skip to Main Content
| SUBSCRIBE | BECOME A MEMBER

The production, use and recycling of plastics are not only the source of significant pollution of our environment, but they also have consequences for our health. HEAL’s work on chemicals and health aims to shine a light on a rarely explored perspective to plastic pollution: the undeniable link between the synthetic chemicals used in plastics and their effects on our health.

While most of us think of plastics only in their final form as consumer products, food packaging or other useful items, all plastics are made of complex mixtures of chemicals. It is the properties of those chemicals – and particularly the ‘additives’, which are typically not bound to the plastic material itself – that cause concerns for health.

The chemicals in plastic put our health at risk

The word ‘plastic’ refers to a huge variety of synthetic chemical substances that can be moulded or shaped into useful forms. The manufacture of plastics starts with small molecules, called “monomers”, which are repeated thousands or millions of times and assembled into long strands, called “polymers”. Almost all plastics derive from fossil fuels, especially natural gas.

Many of the largest and most hazardous chemical families – including heavy metals, flame retardants, phthalates, bisphenols, and fluorinated compounds – are directly associated with plastics production.

Plastics represent a tremendously diverse set of compounds, from the coatings and resins used in construction and industry, to the synthetic textiles making up our clothes, to the rubber granules recycled from tyres which end up on football fields our children play on. We ingest or inhale these substances daily, and many have serious impacts on our health.

Exposure to chemicals used in plastics, like flame retardants, endocrine disruptors, ‘forever chemicals’ or PFAS, bisphenol A (BPA) and phthalates, have been associated with a myriad of potential health impacts. For example, health concerns related to endocrine disruptors include reproductive disorders, development dysfunction, behavioural disorders, thyroid problems, low birth weight, diabetes and obesity, asthma, breast and prostate cancers.

Turning the plastic tide

To turn this plastic tide around, we need stronger regulations for EU-wide solutions and better health.

Solving the environmental pollution and health impacts of plastics is only possible by acknowledging that the problems of plastics are inextricably linked to chemical safety. Effective protection of health and environment will require stronger, more efficient and protective EU-wide regulations on chemicals and articles in which they are used. And those regulations need to encompass the entire lifecycle of plastics if they are to truly contribute to the transition to a non-toxic circular economy.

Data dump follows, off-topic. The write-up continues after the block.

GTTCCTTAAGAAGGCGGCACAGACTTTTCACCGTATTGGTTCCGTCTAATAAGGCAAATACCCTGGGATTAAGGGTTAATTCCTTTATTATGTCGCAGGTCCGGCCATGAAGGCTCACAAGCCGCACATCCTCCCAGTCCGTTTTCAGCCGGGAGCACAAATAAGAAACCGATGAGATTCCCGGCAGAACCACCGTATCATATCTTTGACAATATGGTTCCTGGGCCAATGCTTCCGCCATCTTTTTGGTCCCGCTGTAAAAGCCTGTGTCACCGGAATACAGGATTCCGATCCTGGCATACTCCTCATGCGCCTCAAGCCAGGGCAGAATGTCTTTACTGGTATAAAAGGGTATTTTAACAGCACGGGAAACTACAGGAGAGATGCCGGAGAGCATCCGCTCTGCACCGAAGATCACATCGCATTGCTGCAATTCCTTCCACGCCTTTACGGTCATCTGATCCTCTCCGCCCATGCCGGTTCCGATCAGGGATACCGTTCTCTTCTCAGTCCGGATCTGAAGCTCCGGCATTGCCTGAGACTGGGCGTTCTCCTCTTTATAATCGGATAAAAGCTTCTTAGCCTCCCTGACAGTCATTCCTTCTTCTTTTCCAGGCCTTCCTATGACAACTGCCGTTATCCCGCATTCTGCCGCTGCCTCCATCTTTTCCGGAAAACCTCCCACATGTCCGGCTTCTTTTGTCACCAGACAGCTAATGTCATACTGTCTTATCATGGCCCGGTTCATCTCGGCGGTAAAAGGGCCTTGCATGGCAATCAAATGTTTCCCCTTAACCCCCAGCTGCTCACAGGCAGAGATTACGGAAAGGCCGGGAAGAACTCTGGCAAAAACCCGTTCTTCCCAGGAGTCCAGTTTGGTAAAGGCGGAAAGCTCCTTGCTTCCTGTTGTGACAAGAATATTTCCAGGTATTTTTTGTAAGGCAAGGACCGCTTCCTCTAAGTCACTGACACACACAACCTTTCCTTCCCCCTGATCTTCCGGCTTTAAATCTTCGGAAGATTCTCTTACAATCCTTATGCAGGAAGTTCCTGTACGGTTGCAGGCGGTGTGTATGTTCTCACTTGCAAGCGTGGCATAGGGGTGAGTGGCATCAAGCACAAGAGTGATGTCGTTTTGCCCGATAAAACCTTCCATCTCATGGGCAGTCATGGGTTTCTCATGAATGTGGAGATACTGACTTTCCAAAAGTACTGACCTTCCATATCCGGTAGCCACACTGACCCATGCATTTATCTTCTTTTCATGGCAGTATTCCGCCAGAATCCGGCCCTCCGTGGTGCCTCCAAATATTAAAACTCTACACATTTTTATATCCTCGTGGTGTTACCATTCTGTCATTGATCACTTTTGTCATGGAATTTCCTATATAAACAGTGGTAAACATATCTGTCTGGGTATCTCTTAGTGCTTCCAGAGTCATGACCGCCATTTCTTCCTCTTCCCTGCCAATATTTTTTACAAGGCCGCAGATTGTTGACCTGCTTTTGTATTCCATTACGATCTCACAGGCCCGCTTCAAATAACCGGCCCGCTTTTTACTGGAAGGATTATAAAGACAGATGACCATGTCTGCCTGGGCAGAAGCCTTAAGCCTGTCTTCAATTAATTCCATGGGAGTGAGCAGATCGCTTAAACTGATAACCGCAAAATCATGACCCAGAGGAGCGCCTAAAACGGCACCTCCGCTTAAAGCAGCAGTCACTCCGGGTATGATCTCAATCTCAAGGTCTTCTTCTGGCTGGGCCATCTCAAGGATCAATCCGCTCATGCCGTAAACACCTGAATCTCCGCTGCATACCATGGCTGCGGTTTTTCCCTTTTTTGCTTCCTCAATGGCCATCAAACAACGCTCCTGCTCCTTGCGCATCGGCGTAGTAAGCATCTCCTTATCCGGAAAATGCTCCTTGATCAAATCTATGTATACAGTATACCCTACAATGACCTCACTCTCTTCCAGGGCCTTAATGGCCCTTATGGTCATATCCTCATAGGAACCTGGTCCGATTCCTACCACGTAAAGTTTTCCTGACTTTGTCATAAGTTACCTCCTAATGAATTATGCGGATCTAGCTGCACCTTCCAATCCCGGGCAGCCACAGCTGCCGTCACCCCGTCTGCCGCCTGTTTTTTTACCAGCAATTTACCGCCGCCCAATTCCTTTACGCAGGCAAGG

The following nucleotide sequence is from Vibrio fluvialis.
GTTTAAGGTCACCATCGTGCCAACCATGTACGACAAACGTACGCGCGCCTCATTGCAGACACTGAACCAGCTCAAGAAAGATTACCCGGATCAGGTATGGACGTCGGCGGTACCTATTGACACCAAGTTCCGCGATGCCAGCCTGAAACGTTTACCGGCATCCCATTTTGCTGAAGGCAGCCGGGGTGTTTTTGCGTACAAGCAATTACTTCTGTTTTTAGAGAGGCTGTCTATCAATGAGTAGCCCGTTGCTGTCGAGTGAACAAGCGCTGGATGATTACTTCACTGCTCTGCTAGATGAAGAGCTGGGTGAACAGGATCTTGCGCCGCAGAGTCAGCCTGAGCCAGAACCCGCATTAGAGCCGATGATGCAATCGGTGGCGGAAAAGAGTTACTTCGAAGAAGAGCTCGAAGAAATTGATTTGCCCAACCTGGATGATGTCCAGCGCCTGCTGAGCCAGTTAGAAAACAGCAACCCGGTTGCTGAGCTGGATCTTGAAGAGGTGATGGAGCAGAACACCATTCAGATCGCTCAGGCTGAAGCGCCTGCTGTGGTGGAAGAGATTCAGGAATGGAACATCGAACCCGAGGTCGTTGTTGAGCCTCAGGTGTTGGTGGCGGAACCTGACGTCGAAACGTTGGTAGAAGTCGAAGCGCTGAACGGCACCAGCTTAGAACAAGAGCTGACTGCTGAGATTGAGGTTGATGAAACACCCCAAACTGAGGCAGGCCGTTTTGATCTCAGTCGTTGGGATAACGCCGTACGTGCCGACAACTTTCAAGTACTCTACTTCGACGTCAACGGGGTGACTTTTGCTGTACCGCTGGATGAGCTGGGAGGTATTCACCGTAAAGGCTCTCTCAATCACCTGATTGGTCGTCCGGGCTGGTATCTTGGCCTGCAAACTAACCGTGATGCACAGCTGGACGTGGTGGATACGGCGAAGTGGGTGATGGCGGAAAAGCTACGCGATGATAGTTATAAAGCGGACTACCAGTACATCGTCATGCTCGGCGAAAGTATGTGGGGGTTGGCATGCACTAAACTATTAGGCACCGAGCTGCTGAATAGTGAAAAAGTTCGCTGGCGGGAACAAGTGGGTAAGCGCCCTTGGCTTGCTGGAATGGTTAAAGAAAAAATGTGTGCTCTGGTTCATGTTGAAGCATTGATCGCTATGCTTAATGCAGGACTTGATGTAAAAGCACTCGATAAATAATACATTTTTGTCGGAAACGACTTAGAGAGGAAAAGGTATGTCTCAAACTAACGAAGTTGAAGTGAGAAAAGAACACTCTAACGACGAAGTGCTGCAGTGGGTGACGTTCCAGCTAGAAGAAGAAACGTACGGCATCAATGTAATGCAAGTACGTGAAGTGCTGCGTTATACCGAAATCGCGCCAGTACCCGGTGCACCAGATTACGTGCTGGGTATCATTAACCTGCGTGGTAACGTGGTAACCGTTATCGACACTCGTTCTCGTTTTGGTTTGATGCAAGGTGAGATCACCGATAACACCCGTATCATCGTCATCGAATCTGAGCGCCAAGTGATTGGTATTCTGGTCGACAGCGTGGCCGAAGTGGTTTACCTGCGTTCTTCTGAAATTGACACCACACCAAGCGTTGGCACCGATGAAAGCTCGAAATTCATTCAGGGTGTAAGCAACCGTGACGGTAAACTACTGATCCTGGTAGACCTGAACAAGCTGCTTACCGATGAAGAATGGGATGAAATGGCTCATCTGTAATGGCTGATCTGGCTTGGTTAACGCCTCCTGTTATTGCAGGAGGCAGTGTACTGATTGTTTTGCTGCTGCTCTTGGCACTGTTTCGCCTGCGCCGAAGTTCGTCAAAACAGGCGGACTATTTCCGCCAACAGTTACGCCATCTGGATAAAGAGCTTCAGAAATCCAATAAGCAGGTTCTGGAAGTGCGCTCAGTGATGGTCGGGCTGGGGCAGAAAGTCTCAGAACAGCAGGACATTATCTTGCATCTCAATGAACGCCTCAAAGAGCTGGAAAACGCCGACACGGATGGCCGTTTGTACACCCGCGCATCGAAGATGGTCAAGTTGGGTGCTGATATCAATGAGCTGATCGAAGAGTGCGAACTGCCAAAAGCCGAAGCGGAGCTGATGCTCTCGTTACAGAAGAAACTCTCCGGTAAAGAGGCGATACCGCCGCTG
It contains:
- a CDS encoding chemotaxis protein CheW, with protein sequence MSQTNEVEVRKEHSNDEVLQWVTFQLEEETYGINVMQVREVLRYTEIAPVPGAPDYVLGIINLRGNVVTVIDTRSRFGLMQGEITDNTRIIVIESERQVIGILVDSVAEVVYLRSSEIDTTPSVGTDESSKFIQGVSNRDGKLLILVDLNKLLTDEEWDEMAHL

Our report ‘Turning the Plastic Tide’ puts forward recommendations for regulators to turn the plastic tide, including:

  1. Protect and be consistent
  • No substance of very high concern (SVHC) should ever make its way into consumer products or food.
  • It is high time to crack down on plastics additives.
  • Rather than treating substances one by one, we must start regulating substances in groups. The reality of our exposure to mixtures, which is particularly relevant when addressing plastics, must be taken into account in chemicals assessments and regulations.
  • Regulations on recycled materials should be the same as for virgin materials
  1. Anticipate and communicate
  • Implement essential EU principles such as the precautionary principle in cases of scientific uncertainties and the polluter-pays principle. Do not let substances that are not proven safe enter the market.
  • Avoid contaminating the future: do not allow recycling of plastics with hazardous additives and components.
  • Safe substitution must be anticipated and put more focus on in regulatory processes in order to avoid regrettable replacements, when a substance or group of substance are being restricted.
  • Ensure full transparency on chemical content throughout the supply chain and towards consumers.

Read this next to find out more about the chemicals in plastic that put our health at risk:

  • HEAL is part of several coalitions aiming to put a spotlight on plastics, chemicals and health:
    • The EDC-Free Europe coalition is a coalition of public interest groups representing more than 70 environmental, health, women’s and consumer groups across Europe who share a concern about hormone disrupting chemicals (EDCs) and their impact on our health and wildlife. HEAL hosts the EDC-Free Europe secretariat
    • HEAL is part of the EDC Strategies Partnership, a monthly webinar series co-chaired by the Commonweal Biomonitoring Resource Center, Commonweal Healthy Environment and Endocrine Disruptor Strategies (HEEDS), the Health and Environment Alliance (HEAL) and the Collaborative on Health and the Environment (CHE).
    • The #BreakFreeFromPlastic movement is a global movement envisioning a future free from plastic pollution. Since its launch in 2016, more than 8,000 organizations and individual supporters from across the world have joined the movement to demand massive reductions in single-use plastics and to push for lasting solutions to the plastic pollution crisis.
    • The Plastic Health Coalition works on more research, prevention and solutions to the potential negative health effects of plastics.